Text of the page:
The Christian Calling
The first chapter of the Epistle to the Ephesians furnishes us with two details of great importance in connection with the Christian calling. First, the position to which we are called. Second, the revelation of God in the light of which the calling is ours.
The position of sons is that to which we are called, for evidently the “calling” of verse 18 refers to the “adoption of children,” or “sonship” (v. 5).
This position, however, is ours as called by “the God and Father of our Lord Jesus Christ” (v. 3). Further down in the chapter, when making request that we may know the hope of the calling, it is to “the God of our Lord Jesus Christ, the Father of glory,” that the Apostle prays (v. 17).
These sacred names, in their infinite depth of meaning, imprint their own indelible stamp upon our calling. Let us attempt to glean a little of their force.
“The God and Father of our Lord Jesus Christ.” What pen can unfold the wealth of meaning enshrined in this wonderful phrase? It sets before us our Lord Jesus Christ viewed as Man. In His pathway of humiliation upon earth from incarnation to death He preserved always the position proper to man—absolute dependence upon and devotedness to God. God was indeed His God. Psalm 16 is the inspired forecast of this. “O my soul, thou hast said to the Lord [Jehovah], Thou art my Lord” (v. 2). “I have set the Lord [Jehovah] always before me” (v. 8).
In this dependent Man an altogether new relationship as between God and man came to light. God was His Father from all eternity. He was ever the eternal Son, but when He was “made flesh” dwelt among us … the only begotten of the Father, full of grace and truth” (John 1:14.), He became what He was not before, a Man, and as such was saluted as Son. What that relationship involves—the love, the intimacy, the communion of it—is specially unfolded to us in John’s Gospel, until in chapter 17 we find the climax. As we listen to the outpourings from the heart of the Son as Man upon earth into the ear of the Father, we may derive from those incomparable words some idea of what that relationship really means. To Christ as the Word made flesh. God was not only Father, but stood revealed as the God of our Lord Jesus Christ.
Another thing, however, was needed if we ruined sinners were to be not merely spectators, but participators of the relationship and its blessedness, in which Christ stood as Man. He who was the Revealer of the relationship must go into death and come forth in resurrection. Having risen, His first words are “Go to My brethren, and say to them, I ascend to My Father, and your Father and to My God, and your God” (John 20:17). In those memorable words the Lord Jesus regarded His disciples as “risen with Him” (see Col. 2:12). The relationship in which He had hitherto stood alone could now be shared with others.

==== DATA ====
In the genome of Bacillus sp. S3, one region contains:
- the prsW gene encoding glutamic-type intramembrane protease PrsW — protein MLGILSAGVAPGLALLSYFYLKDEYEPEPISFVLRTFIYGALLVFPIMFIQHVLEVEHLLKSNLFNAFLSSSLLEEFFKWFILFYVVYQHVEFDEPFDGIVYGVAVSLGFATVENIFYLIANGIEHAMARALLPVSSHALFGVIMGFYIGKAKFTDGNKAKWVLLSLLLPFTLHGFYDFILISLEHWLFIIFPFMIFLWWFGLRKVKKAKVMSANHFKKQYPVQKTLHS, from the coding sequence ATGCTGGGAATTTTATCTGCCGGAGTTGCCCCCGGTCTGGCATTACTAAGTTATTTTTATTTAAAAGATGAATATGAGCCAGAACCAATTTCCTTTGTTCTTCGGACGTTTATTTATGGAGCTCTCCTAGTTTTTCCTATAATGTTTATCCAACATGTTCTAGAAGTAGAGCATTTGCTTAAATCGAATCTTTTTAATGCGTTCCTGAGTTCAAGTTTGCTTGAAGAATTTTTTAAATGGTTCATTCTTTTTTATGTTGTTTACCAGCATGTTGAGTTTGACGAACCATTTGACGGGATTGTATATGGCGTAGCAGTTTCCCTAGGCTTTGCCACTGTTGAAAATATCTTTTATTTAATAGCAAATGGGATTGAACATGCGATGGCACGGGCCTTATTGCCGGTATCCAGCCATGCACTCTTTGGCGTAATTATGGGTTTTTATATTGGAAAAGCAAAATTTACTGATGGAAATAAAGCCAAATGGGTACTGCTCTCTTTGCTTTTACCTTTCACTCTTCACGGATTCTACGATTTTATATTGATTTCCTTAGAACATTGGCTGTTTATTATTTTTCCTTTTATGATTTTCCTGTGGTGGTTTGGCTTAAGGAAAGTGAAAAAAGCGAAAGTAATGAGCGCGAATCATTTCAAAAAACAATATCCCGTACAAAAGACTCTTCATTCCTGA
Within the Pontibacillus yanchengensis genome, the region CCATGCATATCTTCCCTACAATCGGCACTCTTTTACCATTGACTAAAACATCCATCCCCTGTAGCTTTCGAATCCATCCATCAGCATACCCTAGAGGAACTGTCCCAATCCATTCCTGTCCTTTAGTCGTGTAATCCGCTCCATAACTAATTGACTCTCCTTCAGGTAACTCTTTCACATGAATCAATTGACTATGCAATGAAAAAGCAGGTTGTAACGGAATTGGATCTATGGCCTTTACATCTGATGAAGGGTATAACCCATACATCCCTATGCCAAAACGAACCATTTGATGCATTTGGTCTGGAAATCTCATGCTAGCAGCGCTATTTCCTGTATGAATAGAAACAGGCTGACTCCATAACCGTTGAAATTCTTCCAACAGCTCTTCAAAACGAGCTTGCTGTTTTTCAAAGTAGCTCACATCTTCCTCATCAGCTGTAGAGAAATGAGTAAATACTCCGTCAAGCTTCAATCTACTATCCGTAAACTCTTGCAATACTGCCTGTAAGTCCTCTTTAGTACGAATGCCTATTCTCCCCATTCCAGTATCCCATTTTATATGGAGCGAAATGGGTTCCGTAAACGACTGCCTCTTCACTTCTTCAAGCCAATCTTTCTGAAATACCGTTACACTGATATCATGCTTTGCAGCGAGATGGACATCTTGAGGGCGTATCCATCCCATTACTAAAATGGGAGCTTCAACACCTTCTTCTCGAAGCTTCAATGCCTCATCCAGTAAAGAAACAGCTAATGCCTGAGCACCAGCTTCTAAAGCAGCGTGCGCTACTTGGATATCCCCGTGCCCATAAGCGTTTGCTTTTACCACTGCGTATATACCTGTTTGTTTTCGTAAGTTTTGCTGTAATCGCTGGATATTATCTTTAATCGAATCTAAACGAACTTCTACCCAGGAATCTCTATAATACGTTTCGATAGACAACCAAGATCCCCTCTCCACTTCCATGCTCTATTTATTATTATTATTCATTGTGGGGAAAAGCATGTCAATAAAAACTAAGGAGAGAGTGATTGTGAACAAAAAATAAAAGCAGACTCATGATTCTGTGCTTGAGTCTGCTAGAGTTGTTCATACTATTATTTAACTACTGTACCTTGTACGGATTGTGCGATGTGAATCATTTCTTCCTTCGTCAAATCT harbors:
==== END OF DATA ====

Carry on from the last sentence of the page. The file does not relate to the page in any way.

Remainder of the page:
Hence the Apostle Paul lifts up his heart in blessing to “the God and Father of our Lord Jesus Christ,” from whom our calling springs. He does not say, “Our God and Father.” Christ must ever have the pre-eminence; it is His God and Father who is addressed here. Ours He is truly, but only ours because His. Here is the new relationship in which we now stand. We are called to “sonship.” Not sonship of some secondary sort, of some inferior degree, but as expressed in Christ as Man risen. As “the Son,” the second Person of the ever-blessed Trinity (Heb. 1:2, 8), He, of course, stands absolutely alone.
The God of our Lord Jesus Christ is also known to us as “the Father of glory” (Eph. 1:17). This is something beyond the “God of glory,” in which character He appeared to Abraham. If that expression indicated is as connected with displayed glory and a heavenly country, this indicates that the Christian calling leads to glory specially characterized by the love and relationship belonging to the highest revelation God has made of Himself. He is the Author of that glorious scene, its producing Cause, the Source of all.
“The hope of His calling,” therefore, is not merely glory, not merely a heavenly country and a heavenly city, as in the case of Abraham, but it is glory for those in relationship with the Father—sonship in its fullest sense will then be known. Our place in glory is as those who are before the Father in association with Christ. All that we shall have we shall have as identified with Him. This is the hope of the calling which comes from “the Father of glory.” We may truly sing:—
“Thy wondrous thought has made our boast
Glory with Christ above.”
This God is our God. He called us of His own free grace to share the glory of which He is Source and Spring. In the presence of such grace we may bow down and worship.